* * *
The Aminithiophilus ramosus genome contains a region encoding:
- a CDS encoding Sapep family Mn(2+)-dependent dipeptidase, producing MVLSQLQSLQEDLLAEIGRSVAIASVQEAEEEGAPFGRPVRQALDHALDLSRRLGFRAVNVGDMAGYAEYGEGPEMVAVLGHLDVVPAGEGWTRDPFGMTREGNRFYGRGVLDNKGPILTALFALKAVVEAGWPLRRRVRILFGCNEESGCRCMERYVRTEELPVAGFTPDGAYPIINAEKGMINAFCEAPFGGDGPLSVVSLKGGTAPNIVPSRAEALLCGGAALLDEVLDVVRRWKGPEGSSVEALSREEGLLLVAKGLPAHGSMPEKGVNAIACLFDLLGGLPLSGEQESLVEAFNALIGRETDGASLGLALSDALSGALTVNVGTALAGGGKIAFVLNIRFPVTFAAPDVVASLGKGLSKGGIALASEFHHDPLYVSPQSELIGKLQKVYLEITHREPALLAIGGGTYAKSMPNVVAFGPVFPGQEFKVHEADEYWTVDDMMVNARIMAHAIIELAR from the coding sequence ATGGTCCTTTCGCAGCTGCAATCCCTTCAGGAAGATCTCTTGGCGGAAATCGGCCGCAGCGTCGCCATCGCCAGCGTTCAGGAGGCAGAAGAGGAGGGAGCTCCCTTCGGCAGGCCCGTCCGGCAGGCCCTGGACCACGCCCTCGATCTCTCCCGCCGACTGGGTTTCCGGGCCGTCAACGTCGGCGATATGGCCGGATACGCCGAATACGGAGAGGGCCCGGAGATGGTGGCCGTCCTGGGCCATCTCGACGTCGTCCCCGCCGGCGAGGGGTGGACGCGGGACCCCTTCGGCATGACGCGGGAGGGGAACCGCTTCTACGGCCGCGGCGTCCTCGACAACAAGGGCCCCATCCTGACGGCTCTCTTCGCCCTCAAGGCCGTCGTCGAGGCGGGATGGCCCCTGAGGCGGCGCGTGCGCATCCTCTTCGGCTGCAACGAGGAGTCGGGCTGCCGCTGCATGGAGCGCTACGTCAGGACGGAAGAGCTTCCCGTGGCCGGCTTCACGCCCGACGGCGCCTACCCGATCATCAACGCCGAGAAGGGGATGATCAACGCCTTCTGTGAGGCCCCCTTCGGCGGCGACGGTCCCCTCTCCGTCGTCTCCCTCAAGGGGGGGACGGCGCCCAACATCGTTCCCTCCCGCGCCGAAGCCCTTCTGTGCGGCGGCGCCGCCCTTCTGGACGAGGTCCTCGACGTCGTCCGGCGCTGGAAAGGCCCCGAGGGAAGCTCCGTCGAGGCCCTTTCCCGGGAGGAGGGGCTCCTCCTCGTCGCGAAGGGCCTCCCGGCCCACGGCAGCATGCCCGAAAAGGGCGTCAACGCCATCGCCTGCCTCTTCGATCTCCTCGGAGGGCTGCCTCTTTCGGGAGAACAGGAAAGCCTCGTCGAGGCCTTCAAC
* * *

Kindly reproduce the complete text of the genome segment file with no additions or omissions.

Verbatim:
The Aminithiophilus ramosus genome contains a region encoding:
- a CDS encoding Sapep family Mn(2+)-dependent dipeptidase, producing MVLSQLQSLQEDLLAEIGRSVAIASVQEAEEEGAPFGRPVRQALDHALDLSRRLGFRAVNVGDMAGYAEYGEGPEMVAVLGHLDVVPAGEGWTRDPFGMTREGNRFYGRGVLDNKGPILTALFALKAVVEAGWPLRRRVRILFGCNEESGCRCMERYVRTEELPVAGFTPDGAYPIINAEKGMINAFCEAPFGGDGPLSVVSLKGGTAPNIVPSRAEALLCGGAALLDEVLDVVRRWKGPEGSSVEALSREEGLLLVAKGLPAHGSMPEKGVNAIACLFDLLGGLPLSGEQESLVEAFNALIGRETDGASLGLALSDALSGALTVNVGTALAGGGKIAFVLNIRFPVTFAAPDVVASLGKGLSKGGIALASEFHHDPLYVSPQSELIGKLQKVYLEITHREPALLAIGGGTYAKSMPNVVAFGPVFPGQEFKVHEADEYWTVDDMMVNARIMAHAIIELAR from the coding sequence ATGGTCCTTTCGCAGCTGCAATCCCTTCAGGAAGATCTCTTGGCGGAAATCGGCCGCAGCGTCGCCATCGCCAGCGTTCAGGAGGCAGAAGAGGAGGGAGCTCCCTTCGGCAGGCCCGTCCGGCAGGCCCTGGACCACGCCCTCGATCTCTCCCGCCGACTGGGTTTCCGGGCCGTCAACGTCGGCGATATGGCCGGATACGCCGAATACGGAGAGGGCCCGGAGATGGTGGCCGTCCTGGGCCATCTCGACGTCGTCCCCGCCGGCGAGGGGTGGACGCGGGACCCCTTCGGCATGACGCGGGAGGGGAACCGCTTCTACGGCCGCGGCGTCCTCGACAACAAGGGCCCCATCCTGACGGCTCTCTTCGCCCTCAAGGCCGTCGTCGAGGCGGGATGGCCCCTGAGGCGGCGCGTGCGCATCCTCTTCGGCTGCAACGAGGAGTCGGGCTGCCGCTGCATGGAGCGCTACGTCAGGACGGAAGAGCTTCCCGTGGCCGGCTTCACGCCCGACGGCGCCTACCCGATCATCAACGCCGAGAAGGGGATGATCAACGCCTTCTGTGAGGCCCCCTTCGGCGGCGACGGTCCCCTCTCCGTCGTCTCCCTCAAGGGGGGGACGGCGCCCAACATCGTTCCCTCCCGCGCCGAAGCCCTTCTGTGCGGCGGCGCCGCCCTTCTGGACGAGGTCCTCGACGTCGTCCGGCGCTGGAAAGGCCCCGAGGGAAGCTCCGTCGAGGCCCTTTCCCGGGAGGAGGGGCTCCTCCTCGTCGCGAAGGGCCTCCCGGCCCACGGCAGCATGCCCGAAAAGGGCGTCAACGCCATCGCCTGCCTCTTCGATCTCCTCGGAGGGCTGCCTCTTTCGGGAGAACAGGAAAGCCTCGTCGAGGCCTTCAAC